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HELSINKI — During her down time in her new home in the Montreal suburb of Saint-Henri, Tessa Virtue will take in a concert or wander through a museum.
On Saturday the MHL made a ruling on Thursday night’s incident between Truro Bearcats captain Phillip Fife and Crushers forward Garrett Holmes.
Fife appeared to make a gesture during their exhibition game mocking Holmes, who has Tourette’s.
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At the end of the investigation it was determined by the league that there wasn’t enough conclusive evidence to act further than penalties handed out during the game.
“I reviewed all the video, had the conversation with the referee, have the referee’s report and had discussions with both teams,” said MHL president Darryl Smith. “It was determined that their wasn’t conclusive evidence, so therefore that’s where it stands.
“There won’t be (any further investigation) based on – we did our due diligence and we used the support evidence we had with the video, with the referees, with both teams and at the end of the day it wasn’t conclusive. So when it’s not then we bring that to a closure.”
Because of what happened between the two teams in the final minute of play on Thursday night the Weeks Hockey Organization decided it was not best to play in Truro on Saturday. There will be no fines or suspensions handed out to the Crushers organization according to Smith.
“The president of the Crushers organization (Wade Taylor) decided that it would be in the best interest not to go to Truro and the president of Truro (Keith MacKenzie) agreed, so the league then decided to cancel the exhibition game,” said Smith. “It’s exhibition and the presidents of each organization both decided it was not in their best interest to play the game and the league concurred.”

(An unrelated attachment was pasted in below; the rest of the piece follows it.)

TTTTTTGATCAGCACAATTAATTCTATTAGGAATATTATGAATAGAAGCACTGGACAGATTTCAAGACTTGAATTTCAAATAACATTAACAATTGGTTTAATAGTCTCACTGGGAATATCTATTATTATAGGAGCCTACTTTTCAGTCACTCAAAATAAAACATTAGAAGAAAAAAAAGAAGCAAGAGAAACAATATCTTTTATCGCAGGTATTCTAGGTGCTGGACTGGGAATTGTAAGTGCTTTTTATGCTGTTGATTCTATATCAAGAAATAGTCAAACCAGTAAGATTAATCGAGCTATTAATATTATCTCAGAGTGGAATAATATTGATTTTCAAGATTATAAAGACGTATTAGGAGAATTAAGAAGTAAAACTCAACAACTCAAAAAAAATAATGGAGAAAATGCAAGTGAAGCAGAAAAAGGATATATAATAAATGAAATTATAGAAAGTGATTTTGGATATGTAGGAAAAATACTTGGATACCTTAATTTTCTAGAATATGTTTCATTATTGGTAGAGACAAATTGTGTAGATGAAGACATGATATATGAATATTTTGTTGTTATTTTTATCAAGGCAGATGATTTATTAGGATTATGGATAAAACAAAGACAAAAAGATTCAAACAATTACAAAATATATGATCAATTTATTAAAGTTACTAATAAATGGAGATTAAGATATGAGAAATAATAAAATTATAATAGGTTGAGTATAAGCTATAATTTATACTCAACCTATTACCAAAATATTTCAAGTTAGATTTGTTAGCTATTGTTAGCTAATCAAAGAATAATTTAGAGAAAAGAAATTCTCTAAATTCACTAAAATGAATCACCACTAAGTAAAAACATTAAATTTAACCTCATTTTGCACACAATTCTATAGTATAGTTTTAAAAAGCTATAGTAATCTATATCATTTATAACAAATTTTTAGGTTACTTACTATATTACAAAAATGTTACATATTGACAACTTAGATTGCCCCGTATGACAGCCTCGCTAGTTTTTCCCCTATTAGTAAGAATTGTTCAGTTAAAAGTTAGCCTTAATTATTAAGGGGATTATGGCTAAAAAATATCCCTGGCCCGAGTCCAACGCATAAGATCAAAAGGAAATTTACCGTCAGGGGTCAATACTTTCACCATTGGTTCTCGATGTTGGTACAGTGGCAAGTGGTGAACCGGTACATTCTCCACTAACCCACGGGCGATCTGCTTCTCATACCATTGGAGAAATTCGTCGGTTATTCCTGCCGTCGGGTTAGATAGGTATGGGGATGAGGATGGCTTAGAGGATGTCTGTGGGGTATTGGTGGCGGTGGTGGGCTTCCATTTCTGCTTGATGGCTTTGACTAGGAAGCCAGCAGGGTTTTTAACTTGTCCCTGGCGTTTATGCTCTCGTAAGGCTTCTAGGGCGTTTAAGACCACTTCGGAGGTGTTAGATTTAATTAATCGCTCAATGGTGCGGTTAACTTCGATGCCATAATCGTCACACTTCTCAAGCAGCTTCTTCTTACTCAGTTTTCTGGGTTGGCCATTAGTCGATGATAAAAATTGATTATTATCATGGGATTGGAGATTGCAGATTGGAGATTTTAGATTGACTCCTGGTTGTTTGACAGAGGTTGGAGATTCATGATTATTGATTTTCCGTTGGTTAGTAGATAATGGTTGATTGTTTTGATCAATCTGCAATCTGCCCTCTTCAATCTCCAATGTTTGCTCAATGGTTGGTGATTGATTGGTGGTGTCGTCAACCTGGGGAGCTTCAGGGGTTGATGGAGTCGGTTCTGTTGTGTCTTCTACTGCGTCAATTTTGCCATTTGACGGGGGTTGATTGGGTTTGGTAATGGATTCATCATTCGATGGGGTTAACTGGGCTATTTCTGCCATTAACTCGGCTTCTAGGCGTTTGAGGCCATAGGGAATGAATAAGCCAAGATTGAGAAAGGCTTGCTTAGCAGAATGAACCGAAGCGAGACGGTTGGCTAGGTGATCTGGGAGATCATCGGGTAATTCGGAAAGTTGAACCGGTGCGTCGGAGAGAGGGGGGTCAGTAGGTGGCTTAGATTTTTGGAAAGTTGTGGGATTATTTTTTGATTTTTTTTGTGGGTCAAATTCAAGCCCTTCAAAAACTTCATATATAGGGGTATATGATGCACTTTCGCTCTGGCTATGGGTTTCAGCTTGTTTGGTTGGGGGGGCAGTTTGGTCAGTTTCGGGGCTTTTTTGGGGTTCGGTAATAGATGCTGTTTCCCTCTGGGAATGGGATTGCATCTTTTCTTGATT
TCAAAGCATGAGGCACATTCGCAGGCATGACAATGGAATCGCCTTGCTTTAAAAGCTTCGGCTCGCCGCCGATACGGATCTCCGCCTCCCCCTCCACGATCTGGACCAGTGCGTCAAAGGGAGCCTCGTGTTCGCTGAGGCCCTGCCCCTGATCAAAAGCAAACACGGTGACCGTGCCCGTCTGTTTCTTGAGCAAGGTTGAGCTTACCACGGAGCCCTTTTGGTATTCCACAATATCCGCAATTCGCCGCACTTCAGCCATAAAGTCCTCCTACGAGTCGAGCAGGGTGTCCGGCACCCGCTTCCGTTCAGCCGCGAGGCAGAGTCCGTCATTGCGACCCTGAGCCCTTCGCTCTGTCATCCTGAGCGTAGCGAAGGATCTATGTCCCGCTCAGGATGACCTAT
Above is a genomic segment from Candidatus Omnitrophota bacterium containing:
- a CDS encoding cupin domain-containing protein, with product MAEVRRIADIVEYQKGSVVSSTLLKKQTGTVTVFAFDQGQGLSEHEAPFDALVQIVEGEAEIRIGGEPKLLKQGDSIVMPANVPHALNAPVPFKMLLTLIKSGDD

On Sunday the Bearcats executive released a statement stating it does not “condone and will not tolerate any derogatory, inflammatory, or racial remarks” from its players.
“It’s important all the players know they have to be aware of what they say and do on the ice,” Bearcats president Keith MacKenzie said. “In this day and age with social media, the awareness is out there. Things aren’t the way they were 20 years ago.”
MacKenzie said the move by the Hubtown squad was not an acknowledgement of any wrongdoing by any of its players.
“Not in any way, shape or form is this accusing, reprimanding or suggesting anything was said,” MacKenzie said. “We just felt it was an opportune time to address an issue that’s very prevalent in society today.”
MacKenzie said he hopes the bad blood does not continue throughout the season in what was already a rivalry with history.
“I hope both teams can come above this, but only time will tell,” he said.
The Bearcats are consistently among the league’s teams with the fewest penalty minutes and suspensions each season and MacKenzie said he feels the team carries a good reputation across the country and did not like the negative attention the incident has brought the team’s way.
“It was inferred our team was out of line and (general manager) Shawn (Evans) resented and I agree,” MacKenzie said. “Our team has a good reputation on the ice and I believe we still do.”
On Saturday at 8:34 p.m. Fife posted on his Twitter account (@fifer18) about Thursday's game. The post said "the last few days have been very difficult being accused of something I did not do I thank my teammates for helping me threw these times."
The Crushers had no further comment on Sunday, saying they were focused on their final exhibition game.
With files from Matt Veno.